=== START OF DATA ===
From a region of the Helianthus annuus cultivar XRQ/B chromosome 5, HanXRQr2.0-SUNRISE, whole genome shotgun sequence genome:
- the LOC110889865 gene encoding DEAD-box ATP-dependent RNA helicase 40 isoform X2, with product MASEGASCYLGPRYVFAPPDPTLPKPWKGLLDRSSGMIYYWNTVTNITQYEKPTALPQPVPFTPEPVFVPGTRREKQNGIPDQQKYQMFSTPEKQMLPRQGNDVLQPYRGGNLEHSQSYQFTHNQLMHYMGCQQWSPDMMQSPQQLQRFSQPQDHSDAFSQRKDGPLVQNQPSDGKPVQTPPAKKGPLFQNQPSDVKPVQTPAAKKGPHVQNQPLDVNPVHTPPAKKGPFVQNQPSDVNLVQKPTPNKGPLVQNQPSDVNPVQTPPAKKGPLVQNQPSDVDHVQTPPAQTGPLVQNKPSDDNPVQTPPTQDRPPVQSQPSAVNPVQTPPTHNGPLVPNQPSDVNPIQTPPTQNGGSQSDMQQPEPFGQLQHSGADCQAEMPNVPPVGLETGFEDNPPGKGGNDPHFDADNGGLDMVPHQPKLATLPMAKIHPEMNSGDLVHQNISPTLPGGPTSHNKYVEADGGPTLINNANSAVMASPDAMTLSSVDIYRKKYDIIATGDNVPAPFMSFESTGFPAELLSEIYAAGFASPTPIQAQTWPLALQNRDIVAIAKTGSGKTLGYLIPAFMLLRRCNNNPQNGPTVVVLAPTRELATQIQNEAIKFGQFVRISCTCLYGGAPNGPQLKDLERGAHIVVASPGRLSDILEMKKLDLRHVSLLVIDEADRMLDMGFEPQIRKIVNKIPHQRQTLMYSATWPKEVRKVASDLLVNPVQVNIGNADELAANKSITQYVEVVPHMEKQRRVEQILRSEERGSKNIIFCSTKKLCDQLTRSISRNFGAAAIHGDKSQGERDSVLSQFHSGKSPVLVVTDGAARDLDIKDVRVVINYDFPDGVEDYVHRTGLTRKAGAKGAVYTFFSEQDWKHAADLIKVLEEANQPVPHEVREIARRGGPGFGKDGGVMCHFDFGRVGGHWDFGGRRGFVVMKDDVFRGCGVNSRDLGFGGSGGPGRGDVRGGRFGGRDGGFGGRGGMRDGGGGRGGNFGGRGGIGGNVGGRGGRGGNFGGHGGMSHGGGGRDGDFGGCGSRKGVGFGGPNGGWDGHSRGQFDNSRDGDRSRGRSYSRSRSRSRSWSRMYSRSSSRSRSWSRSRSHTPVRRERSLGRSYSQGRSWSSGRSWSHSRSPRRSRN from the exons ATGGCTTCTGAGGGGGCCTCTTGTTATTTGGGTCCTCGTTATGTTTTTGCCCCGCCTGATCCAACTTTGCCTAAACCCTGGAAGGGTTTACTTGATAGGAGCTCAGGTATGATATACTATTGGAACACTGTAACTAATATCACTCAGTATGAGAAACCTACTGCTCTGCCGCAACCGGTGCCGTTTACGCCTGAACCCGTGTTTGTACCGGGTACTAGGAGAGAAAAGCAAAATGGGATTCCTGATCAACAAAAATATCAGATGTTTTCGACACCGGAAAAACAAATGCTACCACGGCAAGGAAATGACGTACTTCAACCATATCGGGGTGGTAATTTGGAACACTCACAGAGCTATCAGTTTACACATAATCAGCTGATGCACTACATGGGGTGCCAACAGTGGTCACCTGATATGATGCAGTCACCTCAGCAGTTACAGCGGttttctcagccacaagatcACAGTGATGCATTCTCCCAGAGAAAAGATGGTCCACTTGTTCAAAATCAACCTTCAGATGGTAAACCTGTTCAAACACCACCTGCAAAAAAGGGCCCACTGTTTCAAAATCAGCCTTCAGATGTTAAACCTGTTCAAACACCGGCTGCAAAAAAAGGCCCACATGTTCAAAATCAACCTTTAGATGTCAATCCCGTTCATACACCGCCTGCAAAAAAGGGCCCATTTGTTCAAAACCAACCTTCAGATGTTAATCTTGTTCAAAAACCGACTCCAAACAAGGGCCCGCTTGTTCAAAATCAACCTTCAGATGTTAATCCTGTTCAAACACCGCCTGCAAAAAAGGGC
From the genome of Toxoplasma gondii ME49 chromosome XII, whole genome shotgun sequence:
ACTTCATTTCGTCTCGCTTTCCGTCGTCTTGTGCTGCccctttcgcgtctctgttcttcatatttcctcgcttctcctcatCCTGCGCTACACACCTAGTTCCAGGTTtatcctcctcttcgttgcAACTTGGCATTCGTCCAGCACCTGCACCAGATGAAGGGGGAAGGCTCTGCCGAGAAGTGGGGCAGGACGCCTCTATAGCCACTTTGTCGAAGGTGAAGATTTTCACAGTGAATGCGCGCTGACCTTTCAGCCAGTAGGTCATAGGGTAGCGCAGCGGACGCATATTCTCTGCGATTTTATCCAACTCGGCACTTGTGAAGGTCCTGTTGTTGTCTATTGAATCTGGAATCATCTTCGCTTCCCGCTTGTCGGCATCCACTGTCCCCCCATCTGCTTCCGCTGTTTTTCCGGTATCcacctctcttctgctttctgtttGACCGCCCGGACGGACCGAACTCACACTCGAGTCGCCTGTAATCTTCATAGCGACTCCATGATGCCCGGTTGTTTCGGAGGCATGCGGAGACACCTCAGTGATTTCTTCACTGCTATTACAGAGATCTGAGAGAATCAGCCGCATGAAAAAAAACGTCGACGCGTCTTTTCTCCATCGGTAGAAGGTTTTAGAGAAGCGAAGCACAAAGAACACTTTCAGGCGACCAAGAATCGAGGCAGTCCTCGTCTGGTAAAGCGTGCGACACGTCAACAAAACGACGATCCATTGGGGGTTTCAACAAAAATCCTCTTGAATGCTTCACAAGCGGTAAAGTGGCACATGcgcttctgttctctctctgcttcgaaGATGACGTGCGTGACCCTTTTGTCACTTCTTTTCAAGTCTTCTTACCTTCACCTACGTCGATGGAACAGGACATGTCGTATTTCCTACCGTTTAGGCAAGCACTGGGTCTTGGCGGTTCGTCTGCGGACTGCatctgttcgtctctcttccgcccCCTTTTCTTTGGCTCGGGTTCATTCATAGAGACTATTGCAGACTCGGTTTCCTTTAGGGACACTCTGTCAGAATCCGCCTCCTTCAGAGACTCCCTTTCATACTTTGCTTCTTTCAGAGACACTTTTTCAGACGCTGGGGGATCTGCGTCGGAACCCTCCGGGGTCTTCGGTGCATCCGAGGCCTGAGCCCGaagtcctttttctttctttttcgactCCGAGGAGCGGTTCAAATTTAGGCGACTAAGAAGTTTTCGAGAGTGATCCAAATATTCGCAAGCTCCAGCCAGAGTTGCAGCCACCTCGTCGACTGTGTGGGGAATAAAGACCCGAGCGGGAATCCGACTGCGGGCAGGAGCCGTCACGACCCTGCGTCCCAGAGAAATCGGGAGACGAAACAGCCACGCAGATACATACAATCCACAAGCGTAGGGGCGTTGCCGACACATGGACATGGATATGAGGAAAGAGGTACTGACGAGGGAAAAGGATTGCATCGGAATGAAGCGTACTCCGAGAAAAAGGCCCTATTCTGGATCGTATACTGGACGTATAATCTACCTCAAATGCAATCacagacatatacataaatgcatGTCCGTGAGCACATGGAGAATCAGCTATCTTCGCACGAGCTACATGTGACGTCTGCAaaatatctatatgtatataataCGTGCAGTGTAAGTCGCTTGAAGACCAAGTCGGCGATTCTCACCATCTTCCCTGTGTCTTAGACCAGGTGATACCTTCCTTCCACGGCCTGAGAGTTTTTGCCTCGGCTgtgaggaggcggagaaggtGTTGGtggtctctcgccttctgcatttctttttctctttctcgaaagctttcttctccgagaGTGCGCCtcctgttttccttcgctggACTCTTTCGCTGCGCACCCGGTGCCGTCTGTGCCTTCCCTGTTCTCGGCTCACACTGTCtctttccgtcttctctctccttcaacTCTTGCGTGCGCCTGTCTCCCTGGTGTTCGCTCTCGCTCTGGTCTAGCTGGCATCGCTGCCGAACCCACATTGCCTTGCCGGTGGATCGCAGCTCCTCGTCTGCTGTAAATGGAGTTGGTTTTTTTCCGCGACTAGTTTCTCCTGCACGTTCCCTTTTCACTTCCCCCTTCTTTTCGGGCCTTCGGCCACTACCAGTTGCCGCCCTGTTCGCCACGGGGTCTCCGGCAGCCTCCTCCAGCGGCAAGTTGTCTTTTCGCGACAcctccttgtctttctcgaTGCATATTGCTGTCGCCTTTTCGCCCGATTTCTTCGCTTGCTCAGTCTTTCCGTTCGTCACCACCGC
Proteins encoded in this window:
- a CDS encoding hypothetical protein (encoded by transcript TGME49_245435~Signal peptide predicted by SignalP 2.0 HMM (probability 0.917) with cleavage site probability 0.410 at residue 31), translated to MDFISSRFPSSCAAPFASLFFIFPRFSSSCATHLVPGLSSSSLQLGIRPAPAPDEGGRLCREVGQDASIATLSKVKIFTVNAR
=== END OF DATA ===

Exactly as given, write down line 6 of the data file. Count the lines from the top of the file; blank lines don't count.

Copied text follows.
- a CDS encoding hypothetical protein (encoded by transcript TGME49_245435~Signal peptide predicted by SignalP 2.0 HMM (probability 0.917) with cleavage site probability 0.410 at residue 31), translated to MDFISSRFPSSCAAPFASLFFIFPRFSSSCATHLVPGLSSSSLQLGIRPAPAPDEGGRLCREVGQDASIATLSKVKIFTVNAR